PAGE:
The idea of Artificial Intelligence is not new, but it was in the realm of science fiction, set in the distant future. The future came sooner than expected. In the past year, with the launch of applications, like ChatGPT, AI has leapt from science fiction to science fact. Now widely available, it already has become a game changer and disruptor in many industries. It inspires excitement and fear and, in the workplace, results have often been mixed. But what is the current reality for this technology in architecture and construction?
“We are excited by the promise of AI and believe the creative world, including architects, can truly benefit from its access to a wide range of data, its analysis and subsequent optimization of that data, as well as its generative abilities,” says Matthias Hollwich, founding principal of HWKN Architecture. “It has supercharged how we work as a firm, impacting how we plan and experience buildings and cities. We have developed a design process that vastly improves not just outcomes for our clients but for the communities where we design. AI allows for inputs from a much wider range of stakeholders. We think when communities and others in our profession see its benefits, it will alleviate some of the concerns surrounding its use.”
“Construction was one of the early adopters of AI,” says Katie King, CEO of the United Kingdom-based consultancy AI in Business. “There have been some great use cases in recent years, and I would say the biggest gains have been made in efficiency, safety and design. Some businesses have begun using generative AI for construction design. This enables construction designers and engineers to optimize and test different versions of their designs with less effort, less speculation and without having to invest resources into trying out different options.”
“Currently, I see AI focused primarily on visualization,” says Michael Schroeder, chief technology officer and partner at architecture firm SGA. “For example, you could take a traditional architectural napkin sketch,
bring that into a diffusion model, and say, ‘let’s give this environmental qualities or material qualities.’ AI can build you a photorealistic rendering quickly. There will be many errors, of course, because you can’t napkin sketch to scale. But it’s amazing how these tools can generate something that used to take days of rendering.”
“Text-to-image generators seem to have most of the attention among architects now; however, many tools are relevant to the architectural process, and new ones emerge every few months,” says Damon Leverett, AIA, senior lecturer, University of Arizona School of Architecture and the College of Information. “Additionally, we asked students to develop conceptual structural sizing with AI chatbots and compare their results with traditional manual calculations as a critical-thinking exercise. The AI toolkit also includes several architecture-oriented technologies for design and modeling, sketch recognition, energy efficiency and sustainability analysis, project planning, plugins for CAD/BIM and tools to foster compliance with building codes.”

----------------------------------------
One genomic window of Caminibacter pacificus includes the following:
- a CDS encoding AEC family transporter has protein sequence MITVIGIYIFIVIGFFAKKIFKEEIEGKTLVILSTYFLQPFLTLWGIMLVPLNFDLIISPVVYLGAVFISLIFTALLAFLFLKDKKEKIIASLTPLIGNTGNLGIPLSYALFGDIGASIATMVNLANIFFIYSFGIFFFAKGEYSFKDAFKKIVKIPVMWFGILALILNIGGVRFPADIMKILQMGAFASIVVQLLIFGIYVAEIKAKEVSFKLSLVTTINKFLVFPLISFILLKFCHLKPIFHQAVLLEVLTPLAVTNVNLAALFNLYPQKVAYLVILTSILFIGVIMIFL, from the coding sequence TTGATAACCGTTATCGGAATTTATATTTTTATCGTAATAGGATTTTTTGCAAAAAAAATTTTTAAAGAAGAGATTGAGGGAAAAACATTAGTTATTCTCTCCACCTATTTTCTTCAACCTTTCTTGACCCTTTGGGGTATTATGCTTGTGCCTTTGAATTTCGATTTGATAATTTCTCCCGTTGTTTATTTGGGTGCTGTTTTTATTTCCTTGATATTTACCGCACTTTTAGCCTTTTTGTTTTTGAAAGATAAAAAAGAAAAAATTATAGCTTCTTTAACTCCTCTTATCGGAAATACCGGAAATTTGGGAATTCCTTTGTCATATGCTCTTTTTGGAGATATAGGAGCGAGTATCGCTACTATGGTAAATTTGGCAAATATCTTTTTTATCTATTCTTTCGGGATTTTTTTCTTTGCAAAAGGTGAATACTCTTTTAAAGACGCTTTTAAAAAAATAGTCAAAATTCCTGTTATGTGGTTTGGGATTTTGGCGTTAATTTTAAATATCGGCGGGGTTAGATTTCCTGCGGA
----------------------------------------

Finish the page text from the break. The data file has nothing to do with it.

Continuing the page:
AI is being used to speed up or enhance many tasks with new and creative ways to utilize the technology being rolled out every day. Artificial Intelligence is poised to become part of doing business, not just for architects, but for everyone in construction.
“Other uses for AI include scheduling, document management, equipment maintenance, predictive modeling and performance management,” King says. “I have also heard of firms using AI for offsite construction, using automated manufacturing to assemble different elements, such as walls, HVAC and other components that can be transported to the job site.”
The Role of AI
There are legitimate concerns about potential negative impacts of Artificial Intelligence. The technology’s rapid growth inspires anxiety, and many people worry about AI replacing jobs traditionally done by humans. There are different points of view on this issue, but it appears much of what AI brings to construction today is more to supplement rather than replace the work of human beings.
“The intent is not to introduce technology to supplant traditional methods but to examine and compare its outcomes with the natural world,” explains Leverett. “My generation was a part of the transition from hand drafting to CAD in the mid-1980s. I see the same questions and concerns architects expressed then, mainly, ‘Will AI replace architects or cause me to lose my job?’ Just replace the word AI with CAD, and it becomes apparent that the concerns are similar. History tells us that disruptive new technologies cause a shift in labor but usually result in more jobs, not less, but the new jobs are different. CAD was introduced as a significant evolution of the design process, and we are still here.”
“While AI is still new and intimidating to some, the creative world can truly benefit from the data, analysis and optimization it brings,” Hollwich explains. “AI is poised to revolutionize how we plan, experience and manage buildings in the near future, ultimately transforming the architectural landscape. Many designers are embracing the technological evolution of these tools and I’m excited to see what the future holds for architecture, enhanced by AI.”
With the power and hype around AI, it’s easy to think it is an all-powerful panacea or not of any real use. Reality lies squarely in between, and proper application of AI means understanding its strengths and limitations. It also may require an all-new way of thinking about the interaction between people and technology.